The 9 Best Movies to Buy or Stream This Week: ‘Game Night,’ ‘Red Sparrow’


This is one of those jam-packed, slam-bang weeks on the home viewing front, with everything from this spring’s studio flicks to fifty-year-old foreign classics. It’s “a something for everyone” week, in other words, so let’s end the throat-clearing and find what’s here for you.


Small Town Crime: John Hawkes gets a welcome opportunity to flex his underrated and understated comic chops in this darkly comic pulp thriller as a drunken, disgraced cop who stumbles into a crime and sees an opportunity to prove himself. It’s a real mystery — and a good one — but directors Eshorn and Ian Nelms provide levity via winking asides of genre satire and little pauses in which their cast of gifted character actors (including Octavia Spencer, Anthony Anderson, Clifton Collins Jr., and Michael Vartan) can shine. The film’s a little too light to sustain the serious turn it subtly takes in the last half hour, but no matter; this is totally solid, mid-level pulp, and a rare modern movie that actually deserves the franchise treatment at which it slyly hints.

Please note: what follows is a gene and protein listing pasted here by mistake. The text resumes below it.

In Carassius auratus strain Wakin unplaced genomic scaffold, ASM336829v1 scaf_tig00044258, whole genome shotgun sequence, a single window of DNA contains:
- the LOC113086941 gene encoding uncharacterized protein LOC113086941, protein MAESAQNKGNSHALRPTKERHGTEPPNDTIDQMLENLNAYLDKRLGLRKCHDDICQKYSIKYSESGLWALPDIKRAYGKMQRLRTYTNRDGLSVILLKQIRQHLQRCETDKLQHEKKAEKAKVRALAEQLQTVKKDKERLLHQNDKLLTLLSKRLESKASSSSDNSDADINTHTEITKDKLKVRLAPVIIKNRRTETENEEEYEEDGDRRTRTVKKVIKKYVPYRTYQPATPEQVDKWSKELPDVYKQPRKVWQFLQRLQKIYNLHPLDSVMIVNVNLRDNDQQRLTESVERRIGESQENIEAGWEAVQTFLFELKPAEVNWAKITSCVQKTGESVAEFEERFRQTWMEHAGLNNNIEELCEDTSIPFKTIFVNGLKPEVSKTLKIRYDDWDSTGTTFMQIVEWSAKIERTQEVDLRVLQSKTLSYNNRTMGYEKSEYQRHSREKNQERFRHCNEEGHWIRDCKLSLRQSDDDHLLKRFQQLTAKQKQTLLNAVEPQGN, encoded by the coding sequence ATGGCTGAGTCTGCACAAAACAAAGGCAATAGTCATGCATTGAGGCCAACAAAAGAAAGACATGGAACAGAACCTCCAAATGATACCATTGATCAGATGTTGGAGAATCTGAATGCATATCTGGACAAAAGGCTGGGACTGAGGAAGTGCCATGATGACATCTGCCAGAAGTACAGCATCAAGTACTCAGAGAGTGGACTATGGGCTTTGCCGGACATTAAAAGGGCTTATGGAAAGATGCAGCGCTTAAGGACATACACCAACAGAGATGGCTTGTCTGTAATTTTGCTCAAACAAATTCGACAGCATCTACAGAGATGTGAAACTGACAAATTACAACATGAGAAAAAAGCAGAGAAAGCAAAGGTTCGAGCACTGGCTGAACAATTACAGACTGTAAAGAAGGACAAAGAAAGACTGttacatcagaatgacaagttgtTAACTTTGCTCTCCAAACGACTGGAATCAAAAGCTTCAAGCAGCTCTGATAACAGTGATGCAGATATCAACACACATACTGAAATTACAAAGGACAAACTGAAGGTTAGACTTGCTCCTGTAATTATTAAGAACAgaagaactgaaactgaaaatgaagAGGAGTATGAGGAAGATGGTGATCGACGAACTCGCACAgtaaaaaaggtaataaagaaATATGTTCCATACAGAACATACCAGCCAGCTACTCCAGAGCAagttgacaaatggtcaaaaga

Horses: Patti Smith and Her Band: This thrilling concert documentary feature captures the immortal Ms. Smith and company two years back, at the Wiltern Theater in Los Angeles, concluding a 40th anniversary tour in which they played the seminal title album, in sequence, complete with side-change announcement (“Now you have to turn the record, place it on the turntable… bring the arm gently toward the vinyl to the groove… and play side B!”).Director Steven Sebring occasionally throws in backstage and off-stage interludes, but his primary focus is the show, and what a show it is – equal parts concert, poetry reading, revival meeting, and exorcism.


Mishima: A Life in Four Chapters: Criterion is giving Paul Schrader’s 1985 masterpiece a Blu-ray upgrade, and it’s well-timed, as his new theatrical release First Reformed deals with many of the same themes (obsessions, really). Written with his brother Leonard, Schrader dramatizes the life of Japan’s most celebrated author, Yukio Mishima, using the events leading to his 1970 protest suicide as a framework for flashbacks to key moments of his life, intercut with relevant interpretations of his work. Cinematographer John Bailey alternates crisp black and white with stylized color (along with theatrical lighting and staging) to create a sumptuous visual palate, given further juice by Philip Glass’s enthralling score. Though Mishima has the take-no-prisoners inevitability of Schrader’s best work, he never made another movie quite like it. Nor, really, did anyone. (Also streaming on FilmStruck.) (Includes audio commentary, English narrations, archival interviews, documentary, and trailer.)